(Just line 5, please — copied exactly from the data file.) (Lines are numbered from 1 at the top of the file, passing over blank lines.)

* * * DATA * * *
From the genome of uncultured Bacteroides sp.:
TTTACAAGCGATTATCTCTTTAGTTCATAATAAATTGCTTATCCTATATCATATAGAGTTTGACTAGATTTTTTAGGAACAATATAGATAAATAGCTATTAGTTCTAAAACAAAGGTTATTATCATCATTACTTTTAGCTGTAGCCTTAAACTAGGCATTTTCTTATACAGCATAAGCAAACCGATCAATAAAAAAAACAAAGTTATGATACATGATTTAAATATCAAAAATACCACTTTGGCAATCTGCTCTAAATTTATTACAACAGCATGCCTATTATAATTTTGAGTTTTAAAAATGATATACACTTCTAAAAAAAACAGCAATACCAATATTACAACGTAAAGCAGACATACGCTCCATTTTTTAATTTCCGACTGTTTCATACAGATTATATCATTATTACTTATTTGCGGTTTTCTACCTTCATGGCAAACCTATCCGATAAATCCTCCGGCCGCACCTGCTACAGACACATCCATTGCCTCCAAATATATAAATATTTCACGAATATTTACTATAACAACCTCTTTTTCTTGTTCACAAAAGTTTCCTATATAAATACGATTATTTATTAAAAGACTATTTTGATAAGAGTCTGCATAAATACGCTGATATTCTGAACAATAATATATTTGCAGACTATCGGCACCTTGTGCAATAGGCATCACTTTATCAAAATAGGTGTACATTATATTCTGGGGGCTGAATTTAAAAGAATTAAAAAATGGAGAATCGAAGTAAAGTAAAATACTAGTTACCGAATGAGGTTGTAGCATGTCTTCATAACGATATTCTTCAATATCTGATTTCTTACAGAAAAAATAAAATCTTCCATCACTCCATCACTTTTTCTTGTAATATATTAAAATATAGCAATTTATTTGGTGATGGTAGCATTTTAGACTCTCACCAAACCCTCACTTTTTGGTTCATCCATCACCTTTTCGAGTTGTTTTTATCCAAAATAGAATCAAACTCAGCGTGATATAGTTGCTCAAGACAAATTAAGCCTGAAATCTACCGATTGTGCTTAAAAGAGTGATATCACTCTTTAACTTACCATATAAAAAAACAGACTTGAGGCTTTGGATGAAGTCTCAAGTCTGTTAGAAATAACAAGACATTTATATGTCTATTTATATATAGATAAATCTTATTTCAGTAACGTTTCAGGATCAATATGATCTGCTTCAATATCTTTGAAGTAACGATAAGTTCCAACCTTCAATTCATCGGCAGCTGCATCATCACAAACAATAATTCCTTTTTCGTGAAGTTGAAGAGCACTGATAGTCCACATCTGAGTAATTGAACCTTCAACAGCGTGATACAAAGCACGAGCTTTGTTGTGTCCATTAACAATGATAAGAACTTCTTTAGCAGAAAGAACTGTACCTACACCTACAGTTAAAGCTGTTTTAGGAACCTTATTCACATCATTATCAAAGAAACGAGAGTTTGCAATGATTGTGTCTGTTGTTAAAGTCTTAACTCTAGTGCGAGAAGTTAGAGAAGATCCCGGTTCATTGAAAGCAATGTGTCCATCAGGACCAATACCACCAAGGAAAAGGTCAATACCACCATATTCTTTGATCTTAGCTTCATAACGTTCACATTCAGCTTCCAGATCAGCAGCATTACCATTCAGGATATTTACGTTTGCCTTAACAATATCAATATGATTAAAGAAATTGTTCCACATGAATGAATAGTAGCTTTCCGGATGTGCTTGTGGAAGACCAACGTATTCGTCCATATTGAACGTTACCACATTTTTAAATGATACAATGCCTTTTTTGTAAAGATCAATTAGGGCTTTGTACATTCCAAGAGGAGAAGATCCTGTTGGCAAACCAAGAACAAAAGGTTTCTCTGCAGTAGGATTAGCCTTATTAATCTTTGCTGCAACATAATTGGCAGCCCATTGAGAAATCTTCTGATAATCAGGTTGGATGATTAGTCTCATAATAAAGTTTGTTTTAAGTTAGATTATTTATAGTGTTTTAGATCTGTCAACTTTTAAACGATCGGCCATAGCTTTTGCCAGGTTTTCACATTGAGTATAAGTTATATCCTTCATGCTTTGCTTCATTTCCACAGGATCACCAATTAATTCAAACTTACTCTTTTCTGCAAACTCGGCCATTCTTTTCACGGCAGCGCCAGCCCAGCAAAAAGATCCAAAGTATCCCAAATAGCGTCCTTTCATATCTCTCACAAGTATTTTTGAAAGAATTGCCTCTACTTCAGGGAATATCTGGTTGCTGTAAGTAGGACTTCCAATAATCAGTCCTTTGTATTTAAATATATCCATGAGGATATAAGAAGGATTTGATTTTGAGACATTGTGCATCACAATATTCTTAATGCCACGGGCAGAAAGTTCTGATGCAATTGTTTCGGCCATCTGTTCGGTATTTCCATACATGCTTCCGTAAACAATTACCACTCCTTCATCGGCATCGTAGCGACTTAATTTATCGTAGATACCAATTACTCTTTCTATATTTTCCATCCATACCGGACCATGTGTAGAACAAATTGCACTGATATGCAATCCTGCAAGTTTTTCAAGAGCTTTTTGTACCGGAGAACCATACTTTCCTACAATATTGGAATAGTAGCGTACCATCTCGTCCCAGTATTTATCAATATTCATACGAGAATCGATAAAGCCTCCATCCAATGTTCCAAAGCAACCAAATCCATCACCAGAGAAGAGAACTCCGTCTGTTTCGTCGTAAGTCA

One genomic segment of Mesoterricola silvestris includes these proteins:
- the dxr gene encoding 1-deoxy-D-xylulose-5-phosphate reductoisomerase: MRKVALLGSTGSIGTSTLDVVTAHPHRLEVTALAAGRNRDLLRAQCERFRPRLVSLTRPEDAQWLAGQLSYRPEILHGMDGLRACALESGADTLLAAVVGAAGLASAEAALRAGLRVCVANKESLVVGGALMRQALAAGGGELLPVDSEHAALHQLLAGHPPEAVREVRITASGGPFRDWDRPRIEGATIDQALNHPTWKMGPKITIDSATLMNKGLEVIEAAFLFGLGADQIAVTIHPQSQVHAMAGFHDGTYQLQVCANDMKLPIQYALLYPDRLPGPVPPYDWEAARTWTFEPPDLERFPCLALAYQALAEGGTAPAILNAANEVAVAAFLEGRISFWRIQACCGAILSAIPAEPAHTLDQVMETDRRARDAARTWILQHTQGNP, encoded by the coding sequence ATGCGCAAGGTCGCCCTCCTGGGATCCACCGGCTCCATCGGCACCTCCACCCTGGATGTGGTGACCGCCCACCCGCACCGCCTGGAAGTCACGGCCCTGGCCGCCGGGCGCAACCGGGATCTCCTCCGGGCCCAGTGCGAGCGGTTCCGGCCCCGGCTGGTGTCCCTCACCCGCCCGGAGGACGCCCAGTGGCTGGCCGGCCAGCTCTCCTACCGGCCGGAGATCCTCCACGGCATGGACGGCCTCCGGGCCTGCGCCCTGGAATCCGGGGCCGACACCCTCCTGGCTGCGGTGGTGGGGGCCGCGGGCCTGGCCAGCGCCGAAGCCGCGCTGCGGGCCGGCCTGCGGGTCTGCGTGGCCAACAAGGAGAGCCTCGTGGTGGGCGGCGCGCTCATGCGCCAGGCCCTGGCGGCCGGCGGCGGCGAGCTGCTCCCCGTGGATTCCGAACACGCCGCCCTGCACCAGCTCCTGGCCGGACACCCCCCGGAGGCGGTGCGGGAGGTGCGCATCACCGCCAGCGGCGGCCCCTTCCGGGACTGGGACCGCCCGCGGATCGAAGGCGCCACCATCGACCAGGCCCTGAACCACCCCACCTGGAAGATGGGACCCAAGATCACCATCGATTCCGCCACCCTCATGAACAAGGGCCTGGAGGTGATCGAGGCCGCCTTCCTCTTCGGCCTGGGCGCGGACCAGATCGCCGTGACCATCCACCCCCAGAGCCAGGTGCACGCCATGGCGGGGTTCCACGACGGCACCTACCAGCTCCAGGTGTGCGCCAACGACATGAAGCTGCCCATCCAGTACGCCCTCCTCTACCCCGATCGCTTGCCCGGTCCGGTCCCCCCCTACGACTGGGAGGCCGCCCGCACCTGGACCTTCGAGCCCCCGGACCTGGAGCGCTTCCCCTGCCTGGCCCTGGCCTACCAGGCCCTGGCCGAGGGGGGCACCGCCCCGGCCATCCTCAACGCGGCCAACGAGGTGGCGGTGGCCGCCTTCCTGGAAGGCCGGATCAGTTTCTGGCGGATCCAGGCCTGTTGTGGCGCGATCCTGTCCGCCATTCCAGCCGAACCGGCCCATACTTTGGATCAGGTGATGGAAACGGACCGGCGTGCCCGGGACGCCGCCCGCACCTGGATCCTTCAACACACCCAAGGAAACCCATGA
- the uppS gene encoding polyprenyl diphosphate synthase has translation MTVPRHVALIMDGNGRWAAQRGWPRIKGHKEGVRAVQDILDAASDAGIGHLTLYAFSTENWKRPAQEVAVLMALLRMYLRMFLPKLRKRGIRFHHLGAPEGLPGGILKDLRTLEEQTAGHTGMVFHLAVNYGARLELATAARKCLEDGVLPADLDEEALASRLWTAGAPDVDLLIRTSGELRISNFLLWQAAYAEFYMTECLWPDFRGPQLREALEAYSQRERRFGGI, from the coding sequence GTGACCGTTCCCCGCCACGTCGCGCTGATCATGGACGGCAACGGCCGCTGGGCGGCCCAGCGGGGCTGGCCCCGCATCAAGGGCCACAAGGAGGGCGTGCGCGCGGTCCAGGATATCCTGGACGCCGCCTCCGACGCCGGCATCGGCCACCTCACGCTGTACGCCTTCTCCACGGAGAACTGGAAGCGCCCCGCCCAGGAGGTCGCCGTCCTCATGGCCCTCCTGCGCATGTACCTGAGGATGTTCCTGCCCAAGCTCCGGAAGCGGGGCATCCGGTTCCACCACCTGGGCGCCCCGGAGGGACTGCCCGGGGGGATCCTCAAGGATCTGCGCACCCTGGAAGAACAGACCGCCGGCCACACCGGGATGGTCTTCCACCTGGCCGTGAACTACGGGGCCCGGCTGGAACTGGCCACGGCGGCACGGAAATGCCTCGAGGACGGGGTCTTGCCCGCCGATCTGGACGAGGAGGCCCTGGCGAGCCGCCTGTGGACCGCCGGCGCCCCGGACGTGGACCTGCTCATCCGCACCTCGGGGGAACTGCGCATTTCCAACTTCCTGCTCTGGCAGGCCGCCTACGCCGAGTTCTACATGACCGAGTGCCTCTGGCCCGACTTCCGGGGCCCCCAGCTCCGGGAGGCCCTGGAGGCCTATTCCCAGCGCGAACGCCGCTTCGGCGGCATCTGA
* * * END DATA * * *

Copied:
- the uppS gene encoding polyprenyl diphosphate synthase has translation MTVPRHVALIMDGNGRWAAQRGWPRIKGHKEGVRAVQDILDAASDAGIGHLTLYAFSTENWKRPAQEVAVLMALLRMYLRMFLPKLRKRGIRFHHLGAPEGLPGGILKDLRTLEEQTAGHTGMVFHLAVNYGARLELATAARKCLEDGVLPADLDEEALASRLWTAGAPDVDLLIRTSGELRISNFLLWQAAYAEFYMTECLWPDFRGPQLREALEAYSQRERRFGGI, from the coding sequence GTGACCGTTCCCCGCCACGTCGCGCTGATCATGGACGGCAACGGCCGCTGGGCGGCCCAGCGGGGCTGGCCCCGCATCAAGGGCCACAAGGAGGGCGTGCGCGCGGTCCAGGATATCCTGGACGCCGCCTCCGACGCCGGCATCGGCCACCTCACGCTGTACGCCTTCTCCACGGAGAACTGGAAGCGCCCCGCCCAGGAGGTCGCCGTCCTCATGGCCCTCCTGCGCATGTACCTGAGGATGTTCCTGCCCAAGCTCCGGAAGCGGGGCATCCGGTTCCACCACCTGGGCGCCCCGGAGGGACTGCCCGGGGGGATCCTCAAGGATCTGCGCACCCTGGAAGAACAGACCGCCGGCCACACCGGGATGGTCTTCCACCTGGCCGTGAACTACGGGGCCCGGCTGGAACTGGCCACGGCGGCACGGAAATGCCTCGAGGACGGGGTCTTGCCCGCCGATCTGGACGAGGAGGCCCTGGCGAGCCGCCTGTGGACCGCCGGCGCCCCGGACGTGGACCTGCTCATCCGCACCTCGGGGGAACTGCGCATTTCCAACTTCCTGCTCTGGCAGGCCGCCTACGCCGAGTTCTACATGACCGAGTGCCTCTGGCCCGACTTCCGGGGCCCCCAGCTCCGGGAGGCCCTGGAGGCCTATTCCCAGCGCGAACGCCGCTTCGGCGGCATCTGA